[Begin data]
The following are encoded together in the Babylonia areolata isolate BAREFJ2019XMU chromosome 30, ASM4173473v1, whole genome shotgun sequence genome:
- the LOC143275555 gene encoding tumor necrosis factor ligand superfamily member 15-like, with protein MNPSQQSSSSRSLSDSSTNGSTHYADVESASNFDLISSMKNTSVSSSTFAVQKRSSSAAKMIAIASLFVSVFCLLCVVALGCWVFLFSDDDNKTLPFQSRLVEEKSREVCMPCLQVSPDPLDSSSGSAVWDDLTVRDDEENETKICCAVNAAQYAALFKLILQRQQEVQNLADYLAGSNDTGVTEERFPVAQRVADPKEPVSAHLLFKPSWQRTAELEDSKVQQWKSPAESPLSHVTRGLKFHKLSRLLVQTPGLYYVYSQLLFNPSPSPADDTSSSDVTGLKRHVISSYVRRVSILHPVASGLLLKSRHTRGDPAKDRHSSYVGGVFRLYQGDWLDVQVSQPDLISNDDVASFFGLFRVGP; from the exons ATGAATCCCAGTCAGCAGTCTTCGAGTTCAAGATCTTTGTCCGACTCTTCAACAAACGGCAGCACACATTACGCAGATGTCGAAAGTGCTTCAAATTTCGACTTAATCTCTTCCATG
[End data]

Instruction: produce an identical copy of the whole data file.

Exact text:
The following are encoded together in the Babylonia areolata isolate BAREFJ2019XMU chromosome 30, ASM4173473v1, whole genome shotgun sequence genome:
- the LOC143275555 gene encoding tumor necrosis factor ligand superfamily member 15-like, with protein MNPSQQSSSSRSLSDSSTNGSTHYADVESASNFDLISSMKNTSVSSSTFAVQKRSSSAAKMIAIASLFVSVFCLLCVVALGCWVFLFSDDDNKTLPFQSRLVEEKSREVCMPCLQVSPDPLDSSSGSAVWDDLTVRDDEENETKICCAVNAAQYAALFKLILQRQQEVQNLADYLAGSNDTGVTEERFPVAQRVADPKEPVSAHLLFKPSWQRTAELEDSKVQQWKSPAESPLSHVTRGLKFHKLSRLLVQTPGLYYVYSQLLFNPSPSPADDTSSSDVTGLKRHVISSYVRRVSILHPVASGLLLKSRHTRGDPAKDRHSSYVGGVFRLYQGDWLDVQVSQPDLISNDDVASFFGLFRVGP; from the exons ATGAATCCCAGTCAGCAGTCTTCGAGTTCAAGATCTTTGTCCGACTCTTCAACAAACGGCAGCACACATTACGCAGATGTCGAAAGTGCTTCAAATTTCGACTTAATCTCTTCCATG